Anonymous Coward | about a year ago | (#42141417)

maybe it is not an antenna but a stronger signal you need. I havent tried this with 4g but for 3g it works you need a parabolic reflector (sat dish ) or what i used a curved photo frame covered in tin foil. put the antenna / device at the focal point and the dish will collect and transmit at a higher signal strength.
my 3g is marginal but with this simple cheap reflector $2 it is reliable. I might have gone for an external antenna but it wasnt an option with my devices

Re:Is a 7 Inch Swivel Blade Really Worth $30? (0)

Anonymous Coward | about a year ago | (#42141459)

Since quite a few have suggested a yagi, and LTE uses the old 700mhz TV range... how about a yagi sold for TV?

I use this yagi [amazon.com] for my TV. Worth a shot for $40? Others with better radio experience can say if this is a truly viable option.

You'll still need to fashion a connector to your cellular modem.

Re:Is a 7 Inch Swivel Blade Really Worth $30? (1)

PlusFiveTroll (754249) | about a year ago | (#42142237)

I'm not sure if this antenna does what you need, but http://www.l-com.com/item.aspx?id=41160 [l-com.com] , 800 MHz - 2.5 GHz 11dBi Log Periodic Broadband Yagi Antenna $60. If you have the 700MHz LTE that may not work.

I've been using l-com since early 2000 when they were still Hyperlink Technologies and can attest to the quality of their products. We had many of their antenna up for 8 years, only switching them to another model of their product in the 5GHz range so we could get higher speeds with newer radios. They have survived being outside in Texas weather without a glitch.

If you are doing an outside install of any antenna, use lightning protection. I have seen too many places stick a fixed wireless antenna outside, only to have it hit by lightning and have it come back thru the network port.

Re:30$? (1)

dj245 (732906) | about a year ago | (#42140715)

I have one of these unpowered antennas. It boosted my signal by about 2 bars (out of 5) on average.

My company has some field engineers who frequently spend time inside construction trailers (usually steel ones like this [vegasequipment.com] which are then located inside steel buildings. Their work is never near a metropolitan area and usually in the middle of nowhere with poor cell reception. They use the more expensive antenna+powered amplifier systems and can usually get a usable signal even when I can't.

Re:30$? (1)

egcagrac0 (1410377) | about a year ago | (#42141039)

The $30 antennae linked are omnidirectional, which isn't ideal in this situation.

A directional antenna is a better solution in this case - neither side of the RF link is going to move (much). Directional antennae are also linked, but they're $80. (In my opinion, that's right on the edge of the make vs buy tipping point.)

The easiest antenna to construct will simply be a reflector for the existing antenna. The easiest way to do that is probably to put a piece of sheetmetal near the antenna, opposite the direction where the tower is, and put it 7.75inches away from the antenna. Twiddle (err, tune the assembly) for maximum signal.

Re:30$? (1)

Marxist Hacker 42 (638312) | about a year ago | (#42141385)

Not knowing what Verizon uses for bands, looks to me like the cheapest he'd get away with on that site is $79.95. Remember, he is 3 hours from the nearest town.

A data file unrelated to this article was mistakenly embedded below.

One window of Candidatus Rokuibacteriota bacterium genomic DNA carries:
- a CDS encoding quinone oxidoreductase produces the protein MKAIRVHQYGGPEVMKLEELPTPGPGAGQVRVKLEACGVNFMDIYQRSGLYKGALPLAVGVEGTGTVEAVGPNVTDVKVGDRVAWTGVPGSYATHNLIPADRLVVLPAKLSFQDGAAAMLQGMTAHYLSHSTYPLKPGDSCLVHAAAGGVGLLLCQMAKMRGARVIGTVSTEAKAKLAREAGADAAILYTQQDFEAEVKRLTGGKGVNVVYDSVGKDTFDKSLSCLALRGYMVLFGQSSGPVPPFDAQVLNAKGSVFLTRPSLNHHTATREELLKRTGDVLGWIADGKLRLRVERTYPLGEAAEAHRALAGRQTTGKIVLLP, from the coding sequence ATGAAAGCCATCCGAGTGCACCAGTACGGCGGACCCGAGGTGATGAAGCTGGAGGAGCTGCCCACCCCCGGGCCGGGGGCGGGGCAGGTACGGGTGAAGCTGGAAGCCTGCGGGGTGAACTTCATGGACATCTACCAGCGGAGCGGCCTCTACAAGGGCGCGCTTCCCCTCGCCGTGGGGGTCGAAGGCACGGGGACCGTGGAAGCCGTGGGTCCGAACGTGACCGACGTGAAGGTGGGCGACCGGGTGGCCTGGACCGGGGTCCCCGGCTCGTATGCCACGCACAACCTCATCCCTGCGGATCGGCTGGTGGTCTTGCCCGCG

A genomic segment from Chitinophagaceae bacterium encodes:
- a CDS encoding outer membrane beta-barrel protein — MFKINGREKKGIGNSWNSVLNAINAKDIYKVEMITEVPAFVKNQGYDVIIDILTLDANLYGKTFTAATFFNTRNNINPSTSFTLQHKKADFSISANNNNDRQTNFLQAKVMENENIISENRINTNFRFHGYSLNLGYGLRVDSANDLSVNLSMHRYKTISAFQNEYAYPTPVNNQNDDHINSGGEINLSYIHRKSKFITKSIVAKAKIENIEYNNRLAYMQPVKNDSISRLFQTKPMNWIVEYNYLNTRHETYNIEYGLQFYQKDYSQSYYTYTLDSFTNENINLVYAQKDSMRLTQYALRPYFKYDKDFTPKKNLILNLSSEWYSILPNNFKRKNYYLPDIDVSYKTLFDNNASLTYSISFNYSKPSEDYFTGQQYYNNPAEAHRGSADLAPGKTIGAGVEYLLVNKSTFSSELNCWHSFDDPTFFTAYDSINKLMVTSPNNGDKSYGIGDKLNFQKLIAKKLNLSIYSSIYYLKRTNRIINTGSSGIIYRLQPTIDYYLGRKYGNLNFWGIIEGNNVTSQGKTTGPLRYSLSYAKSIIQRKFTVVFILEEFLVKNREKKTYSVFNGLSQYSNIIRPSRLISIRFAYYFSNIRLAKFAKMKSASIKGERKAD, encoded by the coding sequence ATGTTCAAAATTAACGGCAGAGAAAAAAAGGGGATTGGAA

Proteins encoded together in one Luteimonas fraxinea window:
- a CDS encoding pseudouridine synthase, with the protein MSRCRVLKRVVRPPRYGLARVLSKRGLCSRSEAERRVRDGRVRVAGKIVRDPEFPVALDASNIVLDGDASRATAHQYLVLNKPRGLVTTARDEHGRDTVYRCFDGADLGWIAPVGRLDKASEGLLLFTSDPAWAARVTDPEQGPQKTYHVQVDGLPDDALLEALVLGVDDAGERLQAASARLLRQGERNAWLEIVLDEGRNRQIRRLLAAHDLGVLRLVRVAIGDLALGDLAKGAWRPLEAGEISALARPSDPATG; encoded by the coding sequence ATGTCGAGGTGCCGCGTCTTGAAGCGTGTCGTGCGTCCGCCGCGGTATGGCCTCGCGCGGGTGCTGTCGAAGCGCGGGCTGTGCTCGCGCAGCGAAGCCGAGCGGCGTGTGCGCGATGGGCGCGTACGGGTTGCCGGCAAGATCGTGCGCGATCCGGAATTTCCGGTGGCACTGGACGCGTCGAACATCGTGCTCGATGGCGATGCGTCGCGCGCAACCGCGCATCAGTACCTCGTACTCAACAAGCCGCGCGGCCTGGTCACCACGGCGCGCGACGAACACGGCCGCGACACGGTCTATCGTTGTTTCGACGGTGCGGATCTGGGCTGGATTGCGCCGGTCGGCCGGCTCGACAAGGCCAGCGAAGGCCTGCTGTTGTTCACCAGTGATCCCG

ARRL (5, Insightful)

Anonymous Coward | about a year ago | (#42140599)

Start with ARRL (http://www.arrl.org/)
Antenna Handbook: http://www.amazon.com/dp/087259694X/
*The* Handbook: www.amazon.com/dp/087259419X/

Re:ARRL (1)

Anonymous Coward | about a year ago | (#42141393)

If you are not familiar with radio and antennas, I would not recommend trying to use this book. I am a ham myself. You might go to www.eham.net or www.hamradioforum.net. The hams there will probably be glad to help you design one.

Re:ARRL (1)

BrochesterL (2776475) | about a year ago | (#42143401)

I agree not only does the Amatuer Radio Relay League Offer solutions for these types of problem's but also you can find there reference at major city libraries that is just packed full of reference to everything from signal loss problem solving to transmitter schematics, It's the best option, and I am sure if you go to a fry's electronics there will be a rack backlogged with the monthly magazine "The ARRL antennea compendium" and no doubt one will contain a solution to a cellular band antenna troubleshooting situation.

Sounds like you need a WOKtenna! (2, Informative)

Anonymous Coward | about a year ago | (#42140605)

As the Jetpack is so small, could you mount it inside a parabolic dish - i.e. WOKtenna?

See: http://www.usbwifi.orconhosting.net.nz/

Make yourself a Yagi (0)

Anonymous Coward | about a year ago | (#42140607)


Or course the page is for Aussie 3G freq., but the links available will give you a starting point.

if the place is as boring as you imply, making your own will give you something to do :)


High frequencies = hard (4, Informative)

robot256 (1635039) | about a year ago | (#42140611)

At the higher frequencies like 1.3GHz (LTE), the wavelengths are so small that the corresponding antenna features are also very small. They have to be extremely precise if you want the gain to actually be at the right frequency, and even then it usually takes some trial and error. Do you have a chemical or laser PCB etching machine, and a cellular antenna analyzer (Saw one SUPER cheap on ebay for $300 once). Otherwise, just making random things could result in reflections damaging your transmitter. This isn't like putting together a 1/4-wave dipole on 2 meters.